When I saw California cherries had shown up at the grocery store I immediately grabbed a bag. A big bag. A very big bag. I bought a lot of cherries. I laid awake in the dark twilight of later that night, staring up at the ceiling fan above my bed, its blades spinning and chain making that almost inaudible, but still undeniably irritating, jingle. Those rotating blades and rhythmic clanking of the chain hypnotized me. Suddenly, I felt like I was falling—like a really lame remake of Vertigo. There was something so hypnotic about it.
I woke up the next morning, and went out to buy more cherries.
I’ve mentioned before that I grew up in Michigan, where something like 70% of the country’s tart cherry supply comes from (primarily in part thanks to Traverse City), so between the cherry festivals, U-Pick cherry fields and orchards, and various PR blasts about our booming cherry industry, I’ve had a run-in or two with them.
Those tart cherries are excellent for pies or jams—anything that has them melting into copious amounts of sugar to balance their sharp edge—while the sweeter ones were good enough to eat on their own. I remember one of the first times (or first times that I remember, at least) that we bought sweet cherries from the orchard down the street (from their country store, before it was sold and made into a chain pharmacy); little golden orbs with a little blushing rouge on their cheeks. Fumbling with the pits was a frustrating novelty, but worth every aggravation.
It might be a little early still for Michigan cherries, but California cherries are known for their early arrival. By the time I finished pitting my trove of cherries, I looked at the pile of glossy, ruby gems and asked myself “what the hell am I going to do with all of these?” I’m not one for cherry pie, and these are far too sweet for that anyway, and I think I’ll be pushed out of the house if I put one more jar of pickled or preserved anything to stock. Surely I’ll freeze some, but what to do with the rest? Then I thought about the cherry blossom trees that line the streets of Wooster Street in the Wooster Square neighborhood of New Haven. Those pale pink flowers dotting the branches, and subsequently the streets, are a sight to be seen in the early wake of spring. They may not actually bear fruit, but nevertheless… Only when I went to write this did it hit me that I missed the annual Cherry Blossom Festival hosted in the square—missed it by a long shot, too. At least I have the Wooster Square Blossom Blog’s photos to enjoy it vicariously (it’s already in my phone for next year).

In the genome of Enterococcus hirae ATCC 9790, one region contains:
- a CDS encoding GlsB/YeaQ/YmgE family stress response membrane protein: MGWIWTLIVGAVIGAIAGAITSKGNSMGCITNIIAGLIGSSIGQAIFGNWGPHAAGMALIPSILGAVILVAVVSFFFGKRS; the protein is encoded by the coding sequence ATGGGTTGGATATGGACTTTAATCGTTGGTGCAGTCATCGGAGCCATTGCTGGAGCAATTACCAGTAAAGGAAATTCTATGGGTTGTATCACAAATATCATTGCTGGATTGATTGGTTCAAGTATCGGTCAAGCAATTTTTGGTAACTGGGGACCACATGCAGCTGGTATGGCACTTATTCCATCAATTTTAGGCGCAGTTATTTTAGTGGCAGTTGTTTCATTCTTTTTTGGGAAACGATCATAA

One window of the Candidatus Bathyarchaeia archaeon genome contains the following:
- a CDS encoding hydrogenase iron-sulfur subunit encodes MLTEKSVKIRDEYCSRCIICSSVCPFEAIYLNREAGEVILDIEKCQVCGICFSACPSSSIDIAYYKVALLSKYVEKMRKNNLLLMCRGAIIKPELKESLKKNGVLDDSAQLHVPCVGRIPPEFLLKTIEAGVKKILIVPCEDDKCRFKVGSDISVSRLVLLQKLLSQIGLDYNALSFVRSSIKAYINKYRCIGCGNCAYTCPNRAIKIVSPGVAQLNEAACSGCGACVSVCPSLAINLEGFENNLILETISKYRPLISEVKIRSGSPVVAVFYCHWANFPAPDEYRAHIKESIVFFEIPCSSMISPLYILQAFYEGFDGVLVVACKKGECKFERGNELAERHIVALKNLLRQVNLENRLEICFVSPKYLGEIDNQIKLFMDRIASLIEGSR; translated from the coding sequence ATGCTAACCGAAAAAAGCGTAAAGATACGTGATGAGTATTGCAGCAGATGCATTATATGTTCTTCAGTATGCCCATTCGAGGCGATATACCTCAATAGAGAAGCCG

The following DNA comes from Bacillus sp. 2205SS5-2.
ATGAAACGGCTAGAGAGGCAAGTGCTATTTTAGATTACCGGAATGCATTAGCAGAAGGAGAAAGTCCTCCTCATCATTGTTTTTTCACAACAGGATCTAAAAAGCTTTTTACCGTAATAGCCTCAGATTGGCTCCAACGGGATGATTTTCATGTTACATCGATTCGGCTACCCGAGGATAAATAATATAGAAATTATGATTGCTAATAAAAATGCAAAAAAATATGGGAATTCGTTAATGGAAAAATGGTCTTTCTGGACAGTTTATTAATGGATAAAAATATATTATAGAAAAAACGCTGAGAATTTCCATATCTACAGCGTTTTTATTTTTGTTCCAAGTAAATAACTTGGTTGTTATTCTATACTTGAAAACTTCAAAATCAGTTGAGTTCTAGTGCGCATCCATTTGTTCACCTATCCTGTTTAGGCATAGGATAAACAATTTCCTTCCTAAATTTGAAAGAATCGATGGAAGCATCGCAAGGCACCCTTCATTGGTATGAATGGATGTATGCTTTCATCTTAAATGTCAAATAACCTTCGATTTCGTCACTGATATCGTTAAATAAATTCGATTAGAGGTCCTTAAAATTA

Anyway, with New Haven’s own Little Italy in mind, I thought about the combination of cherries and almonds. I can’t help but pair almonds with fruits or desserts—like the Rhubarb-Almond Crumble—because the rich nuttiness of sweet almonds has a lingering hit of their bitter counterparts, which compliment the fresh and fruity tastes of so many fruits. With cherries there’s an even more definitive link with Benzaldehyde; the compound is found in both almonds and the pits of cherries and is actually used as a synthetic flavoring for both. For this recipe, rather than using flaked almonds or almond meal, I went with a stronger almond tasting ingredient: almond paste. It’s easy enough to make your own, grinding blanch raw almonds with sugar and egg whites into a paste, but I just assume use the store-bought stuff. I know it’s not an exclusively Italian ingredient—and no matter; this isn’t really an Italian recipe—but the connotation and connection for me lies in that it’s flavor reminds me so much of amaretto liqueur, which also makes a small appearance.
Whether you can get your hands on early season California cherries, or the later season crop (Michigan, right?) this bundt cake is not only charming, but tastes so great you won’t find it hard to justify running out for more cherries (and I won’t feel alone for doing it either!).
Don’t forget–I’m on BLOGLOVIN’!